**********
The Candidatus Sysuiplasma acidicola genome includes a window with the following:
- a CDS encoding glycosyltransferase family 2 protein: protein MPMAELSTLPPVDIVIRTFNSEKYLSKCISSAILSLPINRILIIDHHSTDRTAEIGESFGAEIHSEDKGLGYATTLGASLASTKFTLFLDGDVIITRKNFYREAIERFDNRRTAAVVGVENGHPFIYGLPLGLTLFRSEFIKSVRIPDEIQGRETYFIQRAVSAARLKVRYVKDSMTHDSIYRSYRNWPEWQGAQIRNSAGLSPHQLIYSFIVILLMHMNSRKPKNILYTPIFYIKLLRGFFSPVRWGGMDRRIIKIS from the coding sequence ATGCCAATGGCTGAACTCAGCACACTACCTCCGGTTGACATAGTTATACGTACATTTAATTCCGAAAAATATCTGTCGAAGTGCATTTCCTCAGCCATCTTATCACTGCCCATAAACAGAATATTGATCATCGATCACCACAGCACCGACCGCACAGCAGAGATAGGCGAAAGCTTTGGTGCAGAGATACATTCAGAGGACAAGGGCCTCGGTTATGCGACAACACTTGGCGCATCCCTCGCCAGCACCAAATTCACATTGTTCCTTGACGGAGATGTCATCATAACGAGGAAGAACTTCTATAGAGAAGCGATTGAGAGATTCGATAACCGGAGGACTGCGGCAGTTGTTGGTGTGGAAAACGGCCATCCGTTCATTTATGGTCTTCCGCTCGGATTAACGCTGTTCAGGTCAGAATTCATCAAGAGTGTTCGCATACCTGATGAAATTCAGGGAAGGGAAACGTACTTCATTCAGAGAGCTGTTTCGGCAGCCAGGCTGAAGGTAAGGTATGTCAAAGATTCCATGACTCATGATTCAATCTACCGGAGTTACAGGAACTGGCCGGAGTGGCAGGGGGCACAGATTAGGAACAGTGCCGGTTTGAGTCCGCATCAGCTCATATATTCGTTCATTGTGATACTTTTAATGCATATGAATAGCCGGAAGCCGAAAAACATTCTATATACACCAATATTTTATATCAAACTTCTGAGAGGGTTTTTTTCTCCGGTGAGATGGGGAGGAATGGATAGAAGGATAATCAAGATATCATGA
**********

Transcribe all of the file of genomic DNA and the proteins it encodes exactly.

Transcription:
The Candidatus Sysuiplasma acidicola genome includes a window with the following:
- a CDS encoding glycosyltransferase family 2 protein: protein MPMAELSTLPPVDIVIRTFNSEKYLSKCISSAILSLPINRILIIDHHSTDRTAEIGESFGAEIHSEDKGLGYATTLGASLASTKFTLFLDGDVIITRKNFYREAIERFDNRRTAAVVGVENGHPFIYGLPLGLTLFRSEFIKSVRIPDEIQGRETYFIQRAVSAARLKVRYVKDSMTHDSIYRSYRNWPEWQGAQIRNSAGLSPHQLIYSFIVILLMHMNSRKPKNILYTPIFYIKLLRGFFSPVRWGGMDRRIIKIS from the coding sequence ATGCCAATGGCTGAACTCAGCACACTACCTCCGGTTGACATAGTTATACGTACATTTAATTCCGAAAAATATCTGTCGAAGTGCATTTCCTCAGCCATCTTATCACTGCCCATAAACAGAATATTGATCATCGATCACCACAGCACCGACCGCACAGCAGAGATAGGCGAAAGCTTTGGTGCAGAGATACATTCAGAGGACAAGGGCCTCGGTTATGCGACAACACTTGGCGCATCCCTCGCCAGCACCAAATTCACATTGTTCCTTGACGGAGATGTCATCATAACGAGGAAGAACTTCTATAGAGAAGCGATTGAGAGATTCGATAACCGGAGGACTGCGGCAGTTGTTGGTGTGGAAAACGGCCATCCGTTCATTTATGGTCTTCCGCTCGGATTAACGCTGTTCAGGTCAGAATTCATCAAGAGTGTTCGCATACCTGATGAAATTCAGGGAAGGGAAACGTACTTCATTCAGAGAGCTGTTTCGGCAGCCAGGCTGAAGGTAAGGTATGTCAAAGATTCCATGACTCATGATTCAATCTACCGGAGTTACAGGAACTGGCCGGAGTGGCAGGGGGCACAGATTAGGAACAGTGCCGGTTTGAGTCCGCATCAGCTCATATATTCGTTCATTGTGATACTTTTAATGCATATGAATAGCCGGAAGCCGAAAAACATTCTATATACACCAATATTTTATATCAAACTTCTGAGAGGGTTTTTTTCTCCGGTGAGATGGGGAGGAATGGATAGAAGGATAATCAAGATATCATGA